75.         The question here, however, is whether the specific provisions in these retainers fall

               foul of either the 1999 Regulations or the CRA. I have already made clear earlier in this

               judgment my view on the way in which the provision of the retainers is framed. To confirm,

               I have not, thus far in this judgment, taken any issue with the wording of any of the retainers

               or the ends which they appear to be seeking to achieve in the context of permitting the

               defendant to make a deduction from the client’s damages. I see no reason to depart from my

               previous views about such wording at this stage in this judgment. In my judgment, the

               deduction from damages is part of the package of remuneration to which the solicitor is

               entitled in return for the provision of professional services to the client in the context of the

               client’s pursuit of a claim for personal injury damages.

76.         In relation to all of the retainers in respect of these assessments, I have, as previously

               indicated, confirmed that I am satisfied that the clients have had explained to them, in a way

               sufficient to enable them to provide informed consent on the point, both the principle of

               deduction from damages and the maximum amount, in percentage terms, which might be

               taken from them. It seems to me that the deduction from damages is part of the price which

               the client has to pay to secure the solicitor’s service. Incidentally, I do not, in the context of

               any of these points of dispute, accept that there is an obligation on the part of any solicitor to

               explain to a prospective client that there may be different or alternative terms on offer from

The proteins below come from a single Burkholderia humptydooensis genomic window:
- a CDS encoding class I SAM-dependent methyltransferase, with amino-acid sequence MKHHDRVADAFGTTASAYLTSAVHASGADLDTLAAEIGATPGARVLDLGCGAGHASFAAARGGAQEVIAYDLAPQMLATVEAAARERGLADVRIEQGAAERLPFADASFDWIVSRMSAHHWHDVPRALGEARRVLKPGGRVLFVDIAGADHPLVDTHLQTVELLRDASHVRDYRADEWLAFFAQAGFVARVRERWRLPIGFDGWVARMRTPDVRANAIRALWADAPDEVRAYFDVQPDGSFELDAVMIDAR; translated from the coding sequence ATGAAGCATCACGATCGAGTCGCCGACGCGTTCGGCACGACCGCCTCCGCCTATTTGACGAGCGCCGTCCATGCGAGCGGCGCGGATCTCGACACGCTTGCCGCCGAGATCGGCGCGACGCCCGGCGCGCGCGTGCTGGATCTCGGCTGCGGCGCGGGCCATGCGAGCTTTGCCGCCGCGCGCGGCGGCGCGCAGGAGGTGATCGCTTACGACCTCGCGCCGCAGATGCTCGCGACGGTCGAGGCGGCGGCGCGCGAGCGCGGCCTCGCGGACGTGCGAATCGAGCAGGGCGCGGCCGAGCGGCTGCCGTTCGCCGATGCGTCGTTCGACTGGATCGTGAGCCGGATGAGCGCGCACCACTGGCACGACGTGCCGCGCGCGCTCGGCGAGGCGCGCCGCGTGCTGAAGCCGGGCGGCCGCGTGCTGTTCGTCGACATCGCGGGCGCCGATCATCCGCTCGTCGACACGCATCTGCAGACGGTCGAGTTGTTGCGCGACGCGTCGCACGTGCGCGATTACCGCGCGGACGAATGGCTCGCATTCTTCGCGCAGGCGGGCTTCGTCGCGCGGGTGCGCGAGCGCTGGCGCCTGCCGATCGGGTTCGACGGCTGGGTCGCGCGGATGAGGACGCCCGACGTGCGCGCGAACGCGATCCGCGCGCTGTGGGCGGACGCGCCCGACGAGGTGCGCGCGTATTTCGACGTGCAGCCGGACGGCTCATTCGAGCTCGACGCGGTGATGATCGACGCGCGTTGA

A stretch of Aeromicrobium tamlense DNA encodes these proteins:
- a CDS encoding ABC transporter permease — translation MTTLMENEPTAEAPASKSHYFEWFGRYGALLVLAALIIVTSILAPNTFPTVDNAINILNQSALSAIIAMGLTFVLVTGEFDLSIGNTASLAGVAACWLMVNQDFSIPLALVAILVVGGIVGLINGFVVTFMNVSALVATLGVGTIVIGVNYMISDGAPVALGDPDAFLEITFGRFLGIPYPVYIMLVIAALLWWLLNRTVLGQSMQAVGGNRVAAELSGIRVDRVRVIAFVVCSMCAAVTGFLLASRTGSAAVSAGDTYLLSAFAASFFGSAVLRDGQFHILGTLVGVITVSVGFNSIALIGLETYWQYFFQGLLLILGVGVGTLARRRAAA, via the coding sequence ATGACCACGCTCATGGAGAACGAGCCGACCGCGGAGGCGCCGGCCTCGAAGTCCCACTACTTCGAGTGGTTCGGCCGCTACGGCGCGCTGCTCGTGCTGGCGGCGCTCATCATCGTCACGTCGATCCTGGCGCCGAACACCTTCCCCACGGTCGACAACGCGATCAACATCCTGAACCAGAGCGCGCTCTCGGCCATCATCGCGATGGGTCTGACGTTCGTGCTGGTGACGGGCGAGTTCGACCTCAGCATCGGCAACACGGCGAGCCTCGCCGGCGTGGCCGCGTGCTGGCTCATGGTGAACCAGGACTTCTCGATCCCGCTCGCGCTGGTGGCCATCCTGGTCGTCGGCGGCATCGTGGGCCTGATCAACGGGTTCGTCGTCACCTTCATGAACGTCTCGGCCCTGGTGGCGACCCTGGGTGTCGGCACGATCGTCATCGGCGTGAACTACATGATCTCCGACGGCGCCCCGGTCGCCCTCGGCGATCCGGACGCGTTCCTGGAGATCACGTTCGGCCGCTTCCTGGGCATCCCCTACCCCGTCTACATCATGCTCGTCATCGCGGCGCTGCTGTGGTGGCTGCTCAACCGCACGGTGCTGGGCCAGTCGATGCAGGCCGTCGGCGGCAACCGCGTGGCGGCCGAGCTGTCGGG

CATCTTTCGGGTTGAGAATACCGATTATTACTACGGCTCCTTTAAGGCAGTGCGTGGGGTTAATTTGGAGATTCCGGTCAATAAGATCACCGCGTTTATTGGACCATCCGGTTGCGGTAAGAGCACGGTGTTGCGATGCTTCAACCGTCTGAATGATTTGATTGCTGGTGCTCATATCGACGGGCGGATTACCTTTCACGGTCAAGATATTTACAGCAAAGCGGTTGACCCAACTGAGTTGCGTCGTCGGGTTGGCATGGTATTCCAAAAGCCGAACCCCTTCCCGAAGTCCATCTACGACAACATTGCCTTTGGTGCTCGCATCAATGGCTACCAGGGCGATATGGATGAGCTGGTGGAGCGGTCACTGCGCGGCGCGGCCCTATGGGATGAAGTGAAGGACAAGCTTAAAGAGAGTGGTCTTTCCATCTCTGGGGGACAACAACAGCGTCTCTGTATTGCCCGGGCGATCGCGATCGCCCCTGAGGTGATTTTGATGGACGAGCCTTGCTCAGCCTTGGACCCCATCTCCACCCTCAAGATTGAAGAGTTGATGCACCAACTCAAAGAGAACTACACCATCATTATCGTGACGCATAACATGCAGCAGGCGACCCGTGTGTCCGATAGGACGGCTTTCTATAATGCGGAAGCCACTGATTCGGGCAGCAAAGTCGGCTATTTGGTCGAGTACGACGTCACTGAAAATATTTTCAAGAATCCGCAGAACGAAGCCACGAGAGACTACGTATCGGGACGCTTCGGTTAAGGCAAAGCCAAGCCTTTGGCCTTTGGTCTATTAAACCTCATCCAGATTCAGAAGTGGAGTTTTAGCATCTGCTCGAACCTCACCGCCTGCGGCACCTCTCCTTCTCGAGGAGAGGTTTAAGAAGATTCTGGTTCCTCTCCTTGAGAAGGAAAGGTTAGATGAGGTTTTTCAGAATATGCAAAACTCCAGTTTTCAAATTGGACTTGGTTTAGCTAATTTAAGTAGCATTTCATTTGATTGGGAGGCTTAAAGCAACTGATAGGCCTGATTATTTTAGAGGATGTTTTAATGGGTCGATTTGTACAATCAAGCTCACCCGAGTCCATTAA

other alternative legal practices.

77.         The concept of a deduction from damages is, in my experience, widespread in the field

               of personal injury litigation and, as I have said previously, has been expressly catered for and

               principally in the historic statutory provisions. I also remind myself that I have already

               concluded that all of the clients in all of these cases gave informed consent to this provision

               in their retainer at the outset of the solicitor and client relationship. Given all that I have just

               said, I find myself unable to reach the conclusion that this particular provision, in these

               particular retainers, has created an imbalance, let alone a significant one, between the parties

               to these contracts. I therefore find myself unable to conclude that the term is unfair by

               reference to the 1999 Regulations. For the avoidance of doubt, I confirm that nothing in the

               non-exhaustive list of potentially unfair terms contained at schedule 2 to the 1999

               Regulations comes close to assisting the claimants’ submissions on this point.

78.         In relation to the CRA, I confirm that I accept the defendant’s submissions on the